“He’s so good and not just at the music production, he is so good at that and world class in my opinion, but even on top of that he believes in his musicians and the people he works with. He is so encouraging, kind and generous with his time and words. If we had tried to produce our own record it would not be what it is and we would not have moved as quickly as we leapfrogged a couple of small early phases.”
About the time The Western Express was taking off and Castillo was going through his divorce, he was diagnosed with Bipolar Disorder. Now he feels like he is getting the rare chance to reinvent himself in a way while finally being a in a place where he can get the support he needs.
“Apparently everybody in my life knew that something had been wrong for a long time. I had gone through some really rough times and I finally had a name for the demon that had been following me around,” he says, identifying with the imaginative ‘lunatic” from the Shakespeare monologue.
“Getting divorced feels like death but I think the way I've grown through the experience of mental health is that I was so isolated for so long because of mental illness. I couldn't hold onto friends because of mental illness. Now five years later and I have a stronger support system and network than I've ever had in my entire life. I feel so thankful for the people in my life and for how much they love on me and I get to love on them. We’re making art together and I'm getting to experience this for the first time and it rules.”
Castillo tapped into his mixed feelings on his religious upbringing to write “Honky Tonk Saints” where he reflected on a heartfelt conversation he had with a fellow two stepper one night realizing how he had a real human connection with a stranger while simultaneously knowing that the whole experience would have been frowned upon by the church he had grown up in.
“It’s funny because I see the same people every week. You see the same crowd. You've got the old people who come to dance and they're cute old people and you've got the young people who are kind of learning how and it's really like a church community in that way,” describes Castillo.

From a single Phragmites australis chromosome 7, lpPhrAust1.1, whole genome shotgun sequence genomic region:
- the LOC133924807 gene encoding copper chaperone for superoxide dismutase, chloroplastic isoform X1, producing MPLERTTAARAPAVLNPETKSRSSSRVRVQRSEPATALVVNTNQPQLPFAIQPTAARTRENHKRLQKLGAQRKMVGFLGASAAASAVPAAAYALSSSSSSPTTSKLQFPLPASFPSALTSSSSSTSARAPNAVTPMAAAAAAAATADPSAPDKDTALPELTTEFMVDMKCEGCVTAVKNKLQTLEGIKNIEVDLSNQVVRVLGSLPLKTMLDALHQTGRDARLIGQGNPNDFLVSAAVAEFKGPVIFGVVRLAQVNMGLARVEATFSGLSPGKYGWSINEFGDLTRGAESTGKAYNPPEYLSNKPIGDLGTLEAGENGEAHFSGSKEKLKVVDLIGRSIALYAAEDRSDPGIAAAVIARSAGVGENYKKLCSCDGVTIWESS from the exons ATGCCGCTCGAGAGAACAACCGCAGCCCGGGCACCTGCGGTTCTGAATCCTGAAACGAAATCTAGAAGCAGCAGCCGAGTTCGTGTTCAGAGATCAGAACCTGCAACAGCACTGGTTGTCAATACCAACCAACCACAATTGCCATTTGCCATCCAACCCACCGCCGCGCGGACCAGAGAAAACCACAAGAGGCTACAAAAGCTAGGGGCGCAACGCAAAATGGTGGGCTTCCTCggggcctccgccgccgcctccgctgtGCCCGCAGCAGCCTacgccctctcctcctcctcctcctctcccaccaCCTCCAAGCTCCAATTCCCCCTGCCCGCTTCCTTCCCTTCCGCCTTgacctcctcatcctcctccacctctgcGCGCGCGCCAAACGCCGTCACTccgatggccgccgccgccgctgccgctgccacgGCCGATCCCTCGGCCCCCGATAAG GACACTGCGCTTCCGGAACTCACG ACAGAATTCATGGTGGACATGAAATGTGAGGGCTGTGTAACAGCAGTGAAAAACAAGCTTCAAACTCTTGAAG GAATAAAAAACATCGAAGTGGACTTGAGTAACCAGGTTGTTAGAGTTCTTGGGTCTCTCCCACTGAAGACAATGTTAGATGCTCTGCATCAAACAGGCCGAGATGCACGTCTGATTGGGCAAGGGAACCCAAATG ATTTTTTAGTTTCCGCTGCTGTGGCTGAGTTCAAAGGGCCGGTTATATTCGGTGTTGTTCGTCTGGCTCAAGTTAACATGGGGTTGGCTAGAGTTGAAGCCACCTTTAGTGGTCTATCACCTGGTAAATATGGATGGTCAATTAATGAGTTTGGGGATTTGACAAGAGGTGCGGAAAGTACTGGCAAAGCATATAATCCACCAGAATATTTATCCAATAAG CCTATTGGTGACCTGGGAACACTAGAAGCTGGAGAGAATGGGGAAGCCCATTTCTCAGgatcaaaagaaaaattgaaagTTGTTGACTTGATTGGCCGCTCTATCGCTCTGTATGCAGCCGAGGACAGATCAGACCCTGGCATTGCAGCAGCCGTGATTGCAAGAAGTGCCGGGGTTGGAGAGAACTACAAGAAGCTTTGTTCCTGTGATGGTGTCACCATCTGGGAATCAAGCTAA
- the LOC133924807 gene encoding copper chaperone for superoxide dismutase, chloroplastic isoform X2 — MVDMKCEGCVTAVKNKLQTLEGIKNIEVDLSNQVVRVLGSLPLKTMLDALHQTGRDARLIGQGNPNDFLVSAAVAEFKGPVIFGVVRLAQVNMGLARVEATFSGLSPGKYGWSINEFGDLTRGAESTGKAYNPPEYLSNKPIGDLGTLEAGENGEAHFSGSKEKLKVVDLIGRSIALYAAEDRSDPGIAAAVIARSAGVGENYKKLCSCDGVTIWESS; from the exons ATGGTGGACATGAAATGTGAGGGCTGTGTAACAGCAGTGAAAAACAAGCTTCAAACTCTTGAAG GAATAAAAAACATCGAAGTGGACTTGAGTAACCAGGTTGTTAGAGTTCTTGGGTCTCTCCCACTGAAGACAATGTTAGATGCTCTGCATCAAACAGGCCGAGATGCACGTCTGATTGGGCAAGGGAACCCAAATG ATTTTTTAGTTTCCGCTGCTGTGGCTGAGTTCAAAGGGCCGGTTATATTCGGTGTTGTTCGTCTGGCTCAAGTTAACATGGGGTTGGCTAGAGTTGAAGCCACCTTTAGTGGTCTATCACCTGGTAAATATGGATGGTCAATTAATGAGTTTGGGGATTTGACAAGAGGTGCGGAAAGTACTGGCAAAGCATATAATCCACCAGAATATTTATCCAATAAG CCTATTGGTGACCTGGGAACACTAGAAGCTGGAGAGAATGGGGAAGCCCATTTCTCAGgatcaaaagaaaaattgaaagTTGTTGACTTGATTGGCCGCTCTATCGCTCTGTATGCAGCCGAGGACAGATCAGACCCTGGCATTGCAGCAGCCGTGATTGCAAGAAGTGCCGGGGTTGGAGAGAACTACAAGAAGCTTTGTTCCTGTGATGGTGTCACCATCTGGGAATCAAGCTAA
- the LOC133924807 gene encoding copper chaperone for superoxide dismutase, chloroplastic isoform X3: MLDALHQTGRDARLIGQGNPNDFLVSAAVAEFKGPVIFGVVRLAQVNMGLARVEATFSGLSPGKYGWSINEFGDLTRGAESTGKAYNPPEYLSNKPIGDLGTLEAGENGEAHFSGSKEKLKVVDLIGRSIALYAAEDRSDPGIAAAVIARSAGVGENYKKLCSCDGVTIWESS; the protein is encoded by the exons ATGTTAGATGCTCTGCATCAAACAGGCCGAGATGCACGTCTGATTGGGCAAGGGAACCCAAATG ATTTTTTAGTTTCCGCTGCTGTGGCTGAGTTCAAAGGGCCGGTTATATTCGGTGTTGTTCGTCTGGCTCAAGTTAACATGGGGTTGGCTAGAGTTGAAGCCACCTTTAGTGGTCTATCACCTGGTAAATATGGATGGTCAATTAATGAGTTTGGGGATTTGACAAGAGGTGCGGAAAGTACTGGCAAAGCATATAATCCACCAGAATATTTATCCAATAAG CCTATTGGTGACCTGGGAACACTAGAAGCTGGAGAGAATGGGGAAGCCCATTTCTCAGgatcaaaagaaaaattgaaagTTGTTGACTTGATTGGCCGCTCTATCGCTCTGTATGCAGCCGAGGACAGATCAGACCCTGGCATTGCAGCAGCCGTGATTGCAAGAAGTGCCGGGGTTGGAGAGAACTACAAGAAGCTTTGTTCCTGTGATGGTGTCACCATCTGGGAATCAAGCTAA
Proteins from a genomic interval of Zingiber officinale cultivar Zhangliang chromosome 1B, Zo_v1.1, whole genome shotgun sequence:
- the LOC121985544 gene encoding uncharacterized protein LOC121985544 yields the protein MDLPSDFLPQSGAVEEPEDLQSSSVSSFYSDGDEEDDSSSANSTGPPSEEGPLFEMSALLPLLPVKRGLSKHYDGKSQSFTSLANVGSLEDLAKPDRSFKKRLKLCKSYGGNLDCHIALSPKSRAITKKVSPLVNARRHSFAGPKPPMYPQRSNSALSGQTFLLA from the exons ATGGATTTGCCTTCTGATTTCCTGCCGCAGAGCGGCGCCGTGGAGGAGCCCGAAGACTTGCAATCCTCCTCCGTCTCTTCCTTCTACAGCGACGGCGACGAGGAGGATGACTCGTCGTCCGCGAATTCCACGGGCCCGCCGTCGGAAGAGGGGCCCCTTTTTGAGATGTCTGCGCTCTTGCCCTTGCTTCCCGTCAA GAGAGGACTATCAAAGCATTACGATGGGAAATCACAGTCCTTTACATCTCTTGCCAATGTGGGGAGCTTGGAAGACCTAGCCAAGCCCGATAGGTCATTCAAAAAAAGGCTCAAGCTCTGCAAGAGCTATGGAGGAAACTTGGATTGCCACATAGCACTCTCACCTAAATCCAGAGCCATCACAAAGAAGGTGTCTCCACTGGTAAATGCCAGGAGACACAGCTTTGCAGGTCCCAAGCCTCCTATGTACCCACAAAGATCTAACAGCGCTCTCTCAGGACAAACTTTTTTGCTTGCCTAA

He began to delve into this idea of partying and celebrating classic country under the watchful eyes and blessings of the honky tonk saints pulling from religious references and adapting them to the only tonk bars. In 2020, when James "Slim" Hand died and shortly after James White owner and operator of The Broken Spoke passed away, Castillo knew why he had written that song.
The video for the single, shot at The Broken Spoke, as well as the album are dedicated to both men who not only helped form the genre dearest to Castillo and his band but also helped to keep it alive for so many years.
“In 2018 Phil and I could not get ourselves arrested in this town and Mr. White booked us at the restaurant in The Broken Spoke. I’ve been playing for tips and supper since 2018. James Hand Slim, I was not close with him but to me he might as well have been Hank Williams.”
The Western Express will perform with South Texas Tweek on Friday, September 9 at Shoeshine Charley's Big Top Lounge, 3714 Main, 9 p.m., $10.
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Gladys Fuentes is a first generation Houstonian whose obsession with music began with being glued to KLDE oldies on the radio as a young girl. She is a freelance music writer for the Houston Press, contributing articles since early 2017.